According to Forbes Advisor’s analysis of gap insurance costs from large insurance companies, gap insurance adds an average of $60 a year to your car insurance cost. You can drop it from your policy once you no longer need it.

You should buy gap insurance through a car insurance company instead of car dealerships (we discuss the avenues to buy gap insurance further on in the article), as it is much cheaper and costs you less in the long run.

You could also include the cost of this insurance into your car loan, but that means paying the interest on that added amount. You lose the flexibility to cancel the gap insurance since it is now tied to your loan. In the end, you might end up paying for something that is no longer useful. Prices and interest rates will vary, so always check with your dealer and car insurance company to accurately compare costs.

Cost of Gap Insurance by Company

CompanyAverage Annual Cost of Gap Insurance
Auto-Owners Insurance$48
American Family$51
State Auto$52

Role of Vehicle Depreciation

Gap insurance becomes more useful if you buy a car that quickly depreciates in value and your car loan is very large. The average car depreciates by 33.3% after five years, according to a 2022 study by iSeeCars. Luxury vehicles continue to depreciate at a faster rate than other cars. For example, the BMW 7, Maserati Ghibli, and Jaguar XF all depreciated at more than 50% over five years.

A handful of cars actually increased in value between 2020 and 2022, including the Porsche 911. Vehicles that depreciated the least include the Mercedes-Benz G Class and Honda Civic. For hybrid vehicles, the average depreciation over five years was 28.8%, and for electric vehicles, it was 44.2%.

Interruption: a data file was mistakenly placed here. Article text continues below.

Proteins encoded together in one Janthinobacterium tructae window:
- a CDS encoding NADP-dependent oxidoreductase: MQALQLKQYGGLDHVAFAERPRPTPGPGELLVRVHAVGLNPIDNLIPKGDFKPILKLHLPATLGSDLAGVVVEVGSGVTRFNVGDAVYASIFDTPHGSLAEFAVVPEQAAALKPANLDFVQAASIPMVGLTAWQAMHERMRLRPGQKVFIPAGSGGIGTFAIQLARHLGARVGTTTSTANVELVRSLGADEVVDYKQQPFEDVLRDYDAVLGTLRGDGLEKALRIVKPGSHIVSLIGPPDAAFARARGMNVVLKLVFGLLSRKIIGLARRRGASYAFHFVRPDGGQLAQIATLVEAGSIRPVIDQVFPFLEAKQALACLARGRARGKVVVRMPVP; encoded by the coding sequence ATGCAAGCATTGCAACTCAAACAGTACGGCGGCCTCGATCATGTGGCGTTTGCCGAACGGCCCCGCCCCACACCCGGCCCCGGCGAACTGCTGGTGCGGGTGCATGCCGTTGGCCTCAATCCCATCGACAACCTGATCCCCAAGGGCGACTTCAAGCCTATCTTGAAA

Pros and Cons of Gap Insurance

Source: Investopedia
Pros of Gap InsuranceCons of Gap Insurance
Covers the insurance gap when you owe more than your vehicle is worth.Added cost.
No deductible.If added to a car loan through a dealer, you could pay loan interest on whatever gap costs.

What Gap Insurance Does Not Cover

Here are some common expenses gap insurance doesn’t cover:

  • The car insurance deductible.
  • Overdue payments and late fees on your car loan or lease.
  • Security deposits.
  • Extended warranties.
  • Carry-over balances from previous loans or leases.
  • Lease penalties for high mileage or excessive use.
  • Charges for credit insurance connected to the loan.
  • A down payment for a new car.

Where To Get Gap Insurance

You can generally only buy gap insurance within three years of buying a new car. Although insurers’ guidelines vary, a company may require one or both of the following:

  • Your car is no more than two to three years old.
  • You are the original owner of the vehicle.

Three Main Ways To Get Gap Insurance

  • From your auto insurer, as part of your regular insurance policy.
  • From a company that sells gap insurance only. Stand-alone gap insurance is typically sold online through a one-time purchase.
  • Through the dealership or lender, rolled into your loan payments. With this arrangement, you’re paying interest on the cost of your gap insurance over the life of the loan, making the coverage far more expensive.